Here's what some leading voices are saying:
Adoption at the Movies does two huge favors for adoptive parents. First, it reveals the whys and hows of having tough conversations with our kids. Second, through previews it guides us through how to best use films as conversation starters that can foster intimacy and trust, while alerting us to potential hazards. This way parents can make good decisions about what to see and what to wait on. I wish I'd had this guide from Day 1 as an adoptive parent to my children. (Lori Holden of LavenderLuz.com, author of The Open-Hearted Way to Open Adoption.)
This book is comprehensive and thoughtful, a true resource for parents who wish to use films as a springboard for positive and helpful dialogue about adoption with their children. Addison has done the hard work for us, analyzing the most applicable stories of our day and guiding us through the potential of each film in helping our adopted children process their own stories. (Christina Matanick, creator of ReMoved film)
Movies have that magical ability to transport us to a different place and see things in new ways. They can be a useful, and sometimes less painful, vehicle for gaining insight into important life issues. With Addison Cooper's guidance, adoptive families can easily choose films to help them initiate important conversations in a non-threatening manner. Building on his popular Adoption at the Movies blog, Cooper's new book (of the same name) organizes 63 movies into four main categories. Alphabetical, age, and topic indexes add to the book's usability. Adoptive families and professionals who work with them will find this to be a welcome resource. (Linda May Grobman, MSW, LSW, ACSW, Publisher/Editor of The New Social Worker Magazine)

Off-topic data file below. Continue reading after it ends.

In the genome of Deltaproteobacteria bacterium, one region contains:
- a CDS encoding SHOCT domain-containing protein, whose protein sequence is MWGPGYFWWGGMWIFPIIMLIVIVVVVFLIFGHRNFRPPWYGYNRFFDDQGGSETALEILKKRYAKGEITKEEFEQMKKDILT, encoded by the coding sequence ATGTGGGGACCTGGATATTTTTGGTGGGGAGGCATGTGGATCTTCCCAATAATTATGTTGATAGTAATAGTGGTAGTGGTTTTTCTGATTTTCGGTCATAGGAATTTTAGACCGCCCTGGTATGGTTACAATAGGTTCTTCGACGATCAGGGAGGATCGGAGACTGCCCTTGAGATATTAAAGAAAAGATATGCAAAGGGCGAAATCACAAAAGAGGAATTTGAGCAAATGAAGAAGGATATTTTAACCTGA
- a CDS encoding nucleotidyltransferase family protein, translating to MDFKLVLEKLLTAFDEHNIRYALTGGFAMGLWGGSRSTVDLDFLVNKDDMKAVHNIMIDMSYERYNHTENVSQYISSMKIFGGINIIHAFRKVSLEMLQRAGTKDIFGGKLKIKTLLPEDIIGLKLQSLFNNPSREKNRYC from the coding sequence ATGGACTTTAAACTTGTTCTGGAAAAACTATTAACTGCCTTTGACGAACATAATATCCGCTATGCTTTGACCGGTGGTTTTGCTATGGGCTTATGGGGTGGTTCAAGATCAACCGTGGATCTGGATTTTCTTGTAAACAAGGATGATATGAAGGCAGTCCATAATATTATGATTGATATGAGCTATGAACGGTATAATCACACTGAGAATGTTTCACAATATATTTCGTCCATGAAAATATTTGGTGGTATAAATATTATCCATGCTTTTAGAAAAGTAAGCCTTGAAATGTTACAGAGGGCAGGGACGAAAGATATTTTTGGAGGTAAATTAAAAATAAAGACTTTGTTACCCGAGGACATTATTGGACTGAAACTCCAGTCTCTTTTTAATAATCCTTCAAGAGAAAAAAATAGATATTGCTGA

Open communication is vital to the well-being of any family, but parents through adoption may struggle to introduce the subject. Adoption at the Movies can help parents get past this stumbling block. When you watch a film with an adoption theme, the topic is already on the table, er, screen, so the conversation can unfold naturally. Cooper's clear-eyed assessments of dozens of films, including excellent discussion questions, should lead to many enjoyable evenings-and many more hours of healthy conversation-in any family formed through adoption. (Eve Gilman, editor of Adoptive Families magazine)
Adoption at the Movies is a well-researched and accessible resource for all adoptive families who watch films together. Addison Cooper shows how many films aimed at children are essentially about absent or neglectful caregivers, loss and the search for belonging and why these themes may trigger difficult feelings in adopted children. His book gives parents the tools not only to make informed decisions and to prepare before watching a film but it suggests ways in which each film can be used as a starting point for a significant conversation. It is great to read something that not only forewarns but forearms too and which encourages families to explore themes and difficulties together and to use films as a resource. The book is easy to use, packed with popular films and appropriate to a wide age range. I wish I'd read it at the start of our journey as an adoptive family but I'll certainly be using it now. (Sally Donovan, author of No Matter What)
Adoption at the Movies is a great resource for any parent, educator or mentor who works with youth; and it's a comprehensive, must-have resource for foster and adoptive parents.
The author provides discussion topics and activities, which will help make the most out of any family movie night.
(Yasmin Mistry Director, Foster Care Film & Community Engagement Project (FCFCEP))
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